Sciatica refers to pain that is experienced along the sciatic nerve which travels from the lower back and down each leg.
Common symptoms include:
• Pain in the lower back, back of the leg, hip, rear and the severity of the pain can be different from person to person. It usually occurs at one side of the body.
• Burning/tingling down the leg
• Numbness in the leg or the foot
• Weakness, numbness, or difficulty moving the leg or foot.
What causes Sciatica?
The sciatic nerve is a long nerve that travels from the lower back and down each leg, past the hips and buttocks. Sciatica occurs when this nerve becomes compressed/pinched. The compression can be a result of a herniated disk in your spine, a growth of bone on your vertebrae or sometimes a tumor. Disease such as diabetes can also cause damage. Sometimes after an injury around the leg or the spine, the muscles can contract and cause compression against the sciatica nerve.
Another cause can be related to the Piriformis (one of the deep six lateral rotator muscles of the femur, located in the buttocks). If it is tight and compressing the nerve, the piriformis can also create pain or other sensations in the buttocks and down the back of the leg.
Risk factors for sciatica include:
• Age – increases the risk of the problems that can cause pinching to the sciatic nerve, as mentioned above.
• Obesity – results in more stress on the spine.
• Sedentary lifestyle – more likely to develop sciatica than active people.
• Occupation – jobs that require twisting or carrying heavy loads could increase the risk.
• Diabetes – can cause nerve damage.
1. Lie down on the back with both legs straight.
2. Raise the leg (keep straight) on the painful side
3. If you cannot lift the leg more than a few feet off the floor then it is likely to be a spinal cause rather than due to the piriformis.
It is not always possible to prevent sciatica but there are some things that could help:
• Posture – avoid compression with the spine when sitting/lifting and maintain proper alignment.
• Exercise – Keep the spine healthy and strengthen core and back muscles. Yoga can help.
• If natural methods don’t cure your problem a doctor might suggest treatment and medication such as anti-inflammatories, muscle relaxants, narcotics, tricyclic antidepressants, anti-seizure medications.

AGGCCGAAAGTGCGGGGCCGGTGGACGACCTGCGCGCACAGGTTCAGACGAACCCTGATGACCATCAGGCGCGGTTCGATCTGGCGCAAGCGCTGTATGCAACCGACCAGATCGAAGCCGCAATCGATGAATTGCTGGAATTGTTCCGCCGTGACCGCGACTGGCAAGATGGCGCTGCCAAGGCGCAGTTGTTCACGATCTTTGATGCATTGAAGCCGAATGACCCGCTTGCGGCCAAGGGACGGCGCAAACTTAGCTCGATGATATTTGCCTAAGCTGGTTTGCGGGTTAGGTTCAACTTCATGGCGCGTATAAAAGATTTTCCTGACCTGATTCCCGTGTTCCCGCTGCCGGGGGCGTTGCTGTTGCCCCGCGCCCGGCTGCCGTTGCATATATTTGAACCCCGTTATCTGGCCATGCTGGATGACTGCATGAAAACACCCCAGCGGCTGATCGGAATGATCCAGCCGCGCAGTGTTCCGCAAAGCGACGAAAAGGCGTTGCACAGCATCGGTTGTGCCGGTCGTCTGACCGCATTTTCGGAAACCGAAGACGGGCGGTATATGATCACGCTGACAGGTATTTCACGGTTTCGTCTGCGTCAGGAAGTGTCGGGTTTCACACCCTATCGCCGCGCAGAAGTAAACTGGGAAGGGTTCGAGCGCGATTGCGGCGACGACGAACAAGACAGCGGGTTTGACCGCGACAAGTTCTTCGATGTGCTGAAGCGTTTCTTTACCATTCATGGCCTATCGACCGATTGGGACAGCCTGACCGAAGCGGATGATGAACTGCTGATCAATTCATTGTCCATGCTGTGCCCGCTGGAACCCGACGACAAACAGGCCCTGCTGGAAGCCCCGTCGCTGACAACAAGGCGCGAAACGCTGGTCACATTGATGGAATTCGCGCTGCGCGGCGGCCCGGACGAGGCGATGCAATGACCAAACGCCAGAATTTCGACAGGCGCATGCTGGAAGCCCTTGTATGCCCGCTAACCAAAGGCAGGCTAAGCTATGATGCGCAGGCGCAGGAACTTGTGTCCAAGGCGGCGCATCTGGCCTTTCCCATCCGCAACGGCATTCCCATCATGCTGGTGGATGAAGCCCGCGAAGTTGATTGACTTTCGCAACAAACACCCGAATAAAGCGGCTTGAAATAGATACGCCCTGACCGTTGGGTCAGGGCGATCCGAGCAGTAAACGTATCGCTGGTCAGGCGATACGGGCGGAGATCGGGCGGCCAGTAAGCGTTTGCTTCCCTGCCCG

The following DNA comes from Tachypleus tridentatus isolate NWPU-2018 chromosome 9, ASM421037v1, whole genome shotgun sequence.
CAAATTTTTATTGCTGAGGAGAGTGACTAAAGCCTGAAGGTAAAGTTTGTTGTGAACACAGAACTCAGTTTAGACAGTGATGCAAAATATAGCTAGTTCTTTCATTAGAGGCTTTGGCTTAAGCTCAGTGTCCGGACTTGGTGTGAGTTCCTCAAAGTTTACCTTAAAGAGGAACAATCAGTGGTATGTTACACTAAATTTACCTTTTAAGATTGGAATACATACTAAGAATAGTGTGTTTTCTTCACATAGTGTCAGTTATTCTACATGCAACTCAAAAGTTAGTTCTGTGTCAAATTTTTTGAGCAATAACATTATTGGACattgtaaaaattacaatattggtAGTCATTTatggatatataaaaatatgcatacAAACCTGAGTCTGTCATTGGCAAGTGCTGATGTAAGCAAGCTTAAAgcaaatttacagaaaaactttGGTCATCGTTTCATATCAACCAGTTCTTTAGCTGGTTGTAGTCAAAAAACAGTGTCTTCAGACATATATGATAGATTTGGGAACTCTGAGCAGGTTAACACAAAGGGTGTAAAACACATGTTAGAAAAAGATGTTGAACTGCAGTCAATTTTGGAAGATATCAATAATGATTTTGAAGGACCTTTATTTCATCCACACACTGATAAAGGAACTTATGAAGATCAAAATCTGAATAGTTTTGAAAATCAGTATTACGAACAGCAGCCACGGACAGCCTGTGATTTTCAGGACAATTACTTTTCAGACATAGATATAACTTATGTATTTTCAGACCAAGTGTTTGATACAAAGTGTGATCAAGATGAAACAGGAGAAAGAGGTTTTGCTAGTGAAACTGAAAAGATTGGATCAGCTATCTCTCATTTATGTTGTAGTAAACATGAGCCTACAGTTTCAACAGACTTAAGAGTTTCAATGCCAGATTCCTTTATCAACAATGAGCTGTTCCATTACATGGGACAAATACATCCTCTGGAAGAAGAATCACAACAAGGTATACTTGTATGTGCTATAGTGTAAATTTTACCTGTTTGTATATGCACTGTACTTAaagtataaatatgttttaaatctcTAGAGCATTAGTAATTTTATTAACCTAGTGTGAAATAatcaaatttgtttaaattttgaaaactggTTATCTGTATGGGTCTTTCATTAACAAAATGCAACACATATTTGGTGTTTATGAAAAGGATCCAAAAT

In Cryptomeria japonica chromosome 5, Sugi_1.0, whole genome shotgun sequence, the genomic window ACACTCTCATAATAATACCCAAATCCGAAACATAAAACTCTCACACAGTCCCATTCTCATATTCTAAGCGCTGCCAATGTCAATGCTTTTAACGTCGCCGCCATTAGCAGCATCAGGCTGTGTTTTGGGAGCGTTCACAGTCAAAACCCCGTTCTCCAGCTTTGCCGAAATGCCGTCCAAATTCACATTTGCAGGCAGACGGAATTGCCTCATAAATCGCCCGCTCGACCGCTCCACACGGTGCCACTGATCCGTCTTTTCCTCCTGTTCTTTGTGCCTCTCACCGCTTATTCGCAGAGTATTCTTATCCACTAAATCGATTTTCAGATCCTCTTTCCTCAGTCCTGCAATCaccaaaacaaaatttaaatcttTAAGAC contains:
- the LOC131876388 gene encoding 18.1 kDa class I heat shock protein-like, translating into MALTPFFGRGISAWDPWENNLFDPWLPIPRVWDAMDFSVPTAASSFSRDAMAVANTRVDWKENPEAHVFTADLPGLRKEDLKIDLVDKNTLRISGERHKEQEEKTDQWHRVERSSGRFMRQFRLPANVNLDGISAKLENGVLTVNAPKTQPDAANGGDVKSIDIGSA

• Spinal cause – Restore balance in the spine. Re-establish the lumbar curve.
• Piriformis cause – focus on postures that stretch the piriformis (e.g. pigeon pose).
Recommended yoga poses:
Studies have shown that yoga can help relieve some of the symptoms of sciatica. Yoga postures which can help include the following:
• Cobra (Bhujangasana)
• Half- Seated Twist (Ardha Matsyendrasana)
• Pigeon pose (Rajakapotasana)
• Locust Pose (Salambhasana)
• Bridge Pose (Setu Bandhasana)
• Supported Shoulderstand (Salamba Sarvangasana)
• Staff pose (Dandasana)
• Reclining Hand-to-Big-Toe Pose (Supta Padangusthasana)
More guidance on some of the yoga poses:
Reclining Hand-to-Big-Toe Pose (Supta Padangusthasana) – as in the page banner.
• Rests on your back with your legs extended and flexed your feet. Now press your feet by your heels.
• Breathe out and pull your right knee towards your mid- section (chest), and circle a strap around the curve or ache of your right foot. On the off chance that you are a prepared yoga expert, utilize two fingers and snare them onto the enormous toe
• After that, raise your right leg up to the roof or ceiling and keep your leg straight in a way that your arms are parallel to each other, and press your shoulders towards are the floor.
• Continue pushing and stretching your left leg, pushing the highest point of your left thigh down with the left hand. The augmentation of the right leg must make an agreeable extend in the back of the leg.
Note of Caution:
• If you think you have sciatica it is advisable to get a proper diagnosis from a doctor. You should seek medical attention if you are having severe weakness/numbness in the legs or experience loss of bladder or bowel control.
• If you are on medication, check with your doctor before taking other medications such as painkillers and always read the labels to ensure you do not exceed the recommended dose.
• If you are practicing yoga with sciatica, always let the teacher know so that they can advise you on how to modify your practice. Remain mindful of the problem area and do not push yourself with anything that doesn’t feel right or feels painful.
• If you are new to yoga it is advisable to practice under the guidance of a qualified teacher so they can help advise and correct alignment.
• If you are thinking of starting yoga and have a medical condition, it is advisable to check with your doctor.
Sarah Williams is a Qualified Yoga Teacher based in London with an online presence @sarahlucyyoga on Instagram and Facebook. She also blogs about yoga and health & wellbeing topics on her website. Sarah’s focus is Vinyasa Flow, Hatha and Ashtanga styles of yoga and she completed part of her yoga teacher training in India.
As well as being a yoga teacher Sarah is also a Chartered Accountant. She fell in love with yoga as it was a release from the office, it taught her to value her health and improved the attitude she had towards life and herself. As a teacher she is able to pass on the benefits of yoga to her students and finds the job incredibly rewarding.
She has completed her 300 hr advanced teacher training from Sampoorna Yoga Goa in January-February 2019. If interested in Yoga Teacher Training please browse our Teacher Training page
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